For anyone doing series research and due diligence to find the right ebike, like I have been, it doesn't take long to see that most of the ebikes available in the US are just rebranded versions of ebikes available from Alibaba with perhaps some slight modifications in components. The phrase "designed and assembled in the US" is a dead giveaway. If the was local service available and a way to insure cheap and easy import to the US on purchases of 1 to 2 bikes per order then Alibaba would be the way to go. Until that day comes, and I think it is coming soon, I think buying direct from China like with Alibaba is too risky. This industry is still in its infancy I am learning especially in the US. For those who figure out the best strategies to provide quality products and service to the mass market, I think there is fortune to be made. I already have some ideas myself for potential ebike business. Any potential partners out there, lol. Keep PASing.

Not really.. Almost all of the eBike are manufactured in China, but they are not all designed in China, or are a rebranded Chinese bike.

Most of the higher priced ebikes utilize Japanese batteries and bike componentts., and/or the frames are designed in the USA or Europe and built in China. Nothing like the Chinese designed eBikes

And anyone buying a bike directly in China is taking risk in multiple ways... The initial savings may be outweighed by the long term maintenance costs without a warranty.
 

PIEZO

New Member
I am new to this. You all seem to be very knowledgeable. There are two Kickstarter campaigns that would be of interest in terms of your opinion. One is called theFUSION, the other is called JIVR (folding e-bike). Any thoughts about those two? Any insight would be helpful to those of us who are trying to make decisions. Thank you so much for your expertise.
 

PowerMe

Well-Known Member
I think you guys are overthinking this. Most people do not 'shop' for things, including eBikes, on Kickstarter or IGG. Most people, when they want to purchase an eBike, start doing Google searches or they visit a LBS and then start learning. They'll encounter the most advertised or highly rated brands first (like Pedego or Stromer). Their chances of ending up on a forum like EBR is, I think, higher than ending up on KS or IGG. Funding a new concept or product on crowdfunding is more of a spontaneous action based on word-of-mouth (wow, lookit that price! So cheap! Get in now!)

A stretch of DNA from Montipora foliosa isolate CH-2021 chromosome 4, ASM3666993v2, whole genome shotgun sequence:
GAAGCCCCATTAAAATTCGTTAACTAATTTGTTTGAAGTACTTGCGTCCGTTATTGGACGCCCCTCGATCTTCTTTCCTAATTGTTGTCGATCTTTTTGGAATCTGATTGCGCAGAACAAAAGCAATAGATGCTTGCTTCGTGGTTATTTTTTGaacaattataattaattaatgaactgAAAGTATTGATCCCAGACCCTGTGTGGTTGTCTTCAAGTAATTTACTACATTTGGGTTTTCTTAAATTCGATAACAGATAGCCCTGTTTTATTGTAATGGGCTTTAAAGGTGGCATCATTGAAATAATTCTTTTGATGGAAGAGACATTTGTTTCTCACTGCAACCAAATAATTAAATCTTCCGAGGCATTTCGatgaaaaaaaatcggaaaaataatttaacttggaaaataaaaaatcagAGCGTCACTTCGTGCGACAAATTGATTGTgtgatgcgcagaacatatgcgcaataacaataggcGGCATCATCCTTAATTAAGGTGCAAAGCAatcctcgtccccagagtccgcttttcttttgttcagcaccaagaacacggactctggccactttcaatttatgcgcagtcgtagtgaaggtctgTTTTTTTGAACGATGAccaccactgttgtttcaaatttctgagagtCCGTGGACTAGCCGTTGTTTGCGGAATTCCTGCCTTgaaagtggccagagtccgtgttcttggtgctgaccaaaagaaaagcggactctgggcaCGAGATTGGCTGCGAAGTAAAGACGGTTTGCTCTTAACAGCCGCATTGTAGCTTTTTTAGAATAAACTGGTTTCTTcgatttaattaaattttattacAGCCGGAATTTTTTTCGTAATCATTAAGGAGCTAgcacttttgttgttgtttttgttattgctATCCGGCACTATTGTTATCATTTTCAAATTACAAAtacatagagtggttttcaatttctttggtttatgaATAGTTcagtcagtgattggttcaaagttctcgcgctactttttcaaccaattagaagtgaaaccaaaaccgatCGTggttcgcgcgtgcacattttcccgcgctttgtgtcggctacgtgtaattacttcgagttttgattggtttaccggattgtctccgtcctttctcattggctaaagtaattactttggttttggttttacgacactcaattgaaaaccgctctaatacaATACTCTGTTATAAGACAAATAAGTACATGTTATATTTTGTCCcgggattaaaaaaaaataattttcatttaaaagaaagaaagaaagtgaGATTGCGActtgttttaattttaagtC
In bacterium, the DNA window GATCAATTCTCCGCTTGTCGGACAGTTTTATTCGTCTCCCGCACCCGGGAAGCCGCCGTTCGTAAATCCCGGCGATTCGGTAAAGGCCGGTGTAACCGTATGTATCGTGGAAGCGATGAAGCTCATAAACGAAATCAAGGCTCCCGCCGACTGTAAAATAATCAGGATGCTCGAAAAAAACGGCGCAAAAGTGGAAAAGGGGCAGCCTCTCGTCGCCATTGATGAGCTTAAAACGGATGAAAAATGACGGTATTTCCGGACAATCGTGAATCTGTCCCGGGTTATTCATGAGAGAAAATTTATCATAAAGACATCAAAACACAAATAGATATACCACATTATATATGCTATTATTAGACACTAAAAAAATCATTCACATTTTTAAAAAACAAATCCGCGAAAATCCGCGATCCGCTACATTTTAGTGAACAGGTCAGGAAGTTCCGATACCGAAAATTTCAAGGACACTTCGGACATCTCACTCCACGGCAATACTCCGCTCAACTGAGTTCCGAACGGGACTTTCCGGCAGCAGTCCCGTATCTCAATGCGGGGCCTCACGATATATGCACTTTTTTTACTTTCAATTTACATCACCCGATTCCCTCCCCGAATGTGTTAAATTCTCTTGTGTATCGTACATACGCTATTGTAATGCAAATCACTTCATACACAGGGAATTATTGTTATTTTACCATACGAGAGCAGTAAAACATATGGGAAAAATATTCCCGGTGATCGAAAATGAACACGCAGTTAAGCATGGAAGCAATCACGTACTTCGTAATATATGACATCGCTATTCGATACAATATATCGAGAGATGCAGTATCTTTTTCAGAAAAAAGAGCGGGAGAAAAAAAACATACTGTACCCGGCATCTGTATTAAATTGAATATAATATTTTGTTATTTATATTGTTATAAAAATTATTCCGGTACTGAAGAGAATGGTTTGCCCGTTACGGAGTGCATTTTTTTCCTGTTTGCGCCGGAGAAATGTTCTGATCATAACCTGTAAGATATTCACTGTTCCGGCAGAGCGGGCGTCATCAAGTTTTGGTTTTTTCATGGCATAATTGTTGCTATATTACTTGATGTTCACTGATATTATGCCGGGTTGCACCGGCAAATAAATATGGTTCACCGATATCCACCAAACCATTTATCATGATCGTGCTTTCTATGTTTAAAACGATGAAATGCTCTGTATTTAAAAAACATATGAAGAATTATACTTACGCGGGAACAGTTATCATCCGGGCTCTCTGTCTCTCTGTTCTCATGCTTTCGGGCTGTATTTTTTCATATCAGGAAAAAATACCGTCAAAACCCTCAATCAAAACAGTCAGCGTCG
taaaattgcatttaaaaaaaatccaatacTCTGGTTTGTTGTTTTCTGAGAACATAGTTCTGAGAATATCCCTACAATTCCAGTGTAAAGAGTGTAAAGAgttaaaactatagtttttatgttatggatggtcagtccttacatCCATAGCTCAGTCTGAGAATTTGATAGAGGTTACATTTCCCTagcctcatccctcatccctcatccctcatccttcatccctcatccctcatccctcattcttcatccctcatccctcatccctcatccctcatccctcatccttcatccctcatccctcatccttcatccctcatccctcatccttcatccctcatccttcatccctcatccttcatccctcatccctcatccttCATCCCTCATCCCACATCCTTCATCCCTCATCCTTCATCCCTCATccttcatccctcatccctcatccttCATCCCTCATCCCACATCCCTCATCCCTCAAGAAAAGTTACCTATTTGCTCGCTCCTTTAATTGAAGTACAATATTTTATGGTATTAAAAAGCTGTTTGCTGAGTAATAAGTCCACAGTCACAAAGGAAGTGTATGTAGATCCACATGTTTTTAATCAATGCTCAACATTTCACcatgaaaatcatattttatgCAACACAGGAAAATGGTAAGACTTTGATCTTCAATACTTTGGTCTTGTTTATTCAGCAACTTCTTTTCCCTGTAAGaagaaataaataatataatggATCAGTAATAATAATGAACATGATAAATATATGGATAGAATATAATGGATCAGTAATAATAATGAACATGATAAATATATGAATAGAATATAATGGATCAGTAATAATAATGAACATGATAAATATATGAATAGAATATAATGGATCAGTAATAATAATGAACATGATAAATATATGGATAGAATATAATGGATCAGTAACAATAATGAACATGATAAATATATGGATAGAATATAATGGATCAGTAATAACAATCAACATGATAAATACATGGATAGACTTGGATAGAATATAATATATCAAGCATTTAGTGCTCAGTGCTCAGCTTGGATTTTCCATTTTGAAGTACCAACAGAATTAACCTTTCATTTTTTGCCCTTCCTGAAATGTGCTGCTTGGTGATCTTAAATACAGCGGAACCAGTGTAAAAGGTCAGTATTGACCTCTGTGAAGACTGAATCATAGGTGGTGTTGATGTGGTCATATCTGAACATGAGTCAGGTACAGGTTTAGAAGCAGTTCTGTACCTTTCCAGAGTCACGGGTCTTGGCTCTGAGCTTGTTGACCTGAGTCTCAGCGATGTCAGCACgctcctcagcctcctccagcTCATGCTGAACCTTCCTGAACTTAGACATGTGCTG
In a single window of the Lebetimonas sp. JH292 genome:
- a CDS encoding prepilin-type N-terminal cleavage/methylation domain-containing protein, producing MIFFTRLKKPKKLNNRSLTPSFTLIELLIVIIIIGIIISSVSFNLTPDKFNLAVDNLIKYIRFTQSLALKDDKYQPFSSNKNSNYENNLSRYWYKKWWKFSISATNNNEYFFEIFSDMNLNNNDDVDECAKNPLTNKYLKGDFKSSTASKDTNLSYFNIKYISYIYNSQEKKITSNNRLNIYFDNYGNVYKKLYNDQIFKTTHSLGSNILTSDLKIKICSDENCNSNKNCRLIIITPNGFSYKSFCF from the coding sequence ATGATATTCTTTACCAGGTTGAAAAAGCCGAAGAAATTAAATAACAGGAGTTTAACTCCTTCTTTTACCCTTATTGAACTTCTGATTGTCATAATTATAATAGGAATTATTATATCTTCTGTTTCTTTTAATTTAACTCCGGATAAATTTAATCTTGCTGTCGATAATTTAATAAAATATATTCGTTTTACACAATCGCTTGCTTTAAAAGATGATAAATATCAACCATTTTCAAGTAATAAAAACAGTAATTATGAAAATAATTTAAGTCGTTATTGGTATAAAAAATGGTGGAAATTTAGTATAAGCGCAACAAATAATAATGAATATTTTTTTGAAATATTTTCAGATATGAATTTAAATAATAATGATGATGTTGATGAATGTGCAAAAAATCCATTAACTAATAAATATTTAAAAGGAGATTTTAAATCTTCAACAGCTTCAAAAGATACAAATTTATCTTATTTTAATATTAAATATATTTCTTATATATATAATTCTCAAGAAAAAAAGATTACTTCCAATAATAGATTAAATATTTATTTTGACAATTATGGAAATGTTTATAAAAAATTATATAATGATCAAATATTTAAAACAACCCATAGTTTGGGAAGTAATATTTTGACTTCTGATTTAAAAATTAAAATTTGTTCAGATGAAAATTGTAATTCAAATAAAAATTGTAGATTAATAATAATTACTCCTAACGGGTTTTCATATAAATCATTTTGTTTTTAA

Therefore, for someone who wants a product that already exists, is in the marketplace today, and is ready to purchase and receive their bike within the next 30 to 60 days, they won't be transacting on a crowdfunding platform unless they are willing to take a risk to be a 'funder,' not have a product anytime soon (5 months or more).

IGG hasn't ruined anything at all. IGG has not gone down in flames. If the Sondors bike fails there will be something else. Sonders doesn't control the eBike market, and what he accomplishes or not, isn't going to change the existing products out there. Just like when Yugo the car was launched, no one at Honda or GM or Mercedes or Chrysler batted an eye.

It's very possible some significant % of the people who pulled the trigger on the Sonders campaign never would have been seriously considering a well-known and quality eBike because the price point would be too high for them.

Just like Yugo's failure didn't hurt the auto industry, neither will Sonders big yellow cruiser with huge fat tires hurt the eBike market or the bike market.
 

George S.

Well-Known Member
Not really.. Almost all of the eBike are manufactured in China, but they are not all designed in China, or are a rebranded Chinese bike.

Most of the higher priced ebikes utilize Japanese batteries and bike componentts., and/or the frames are designed in the USA or Europe and built in China. Nothing like the Chinese designed eBikes

And anyone buying a bike directly in China is taking risk in multiple ways... The initial savings may be outweighed by the long term maintenance costs without a warranty.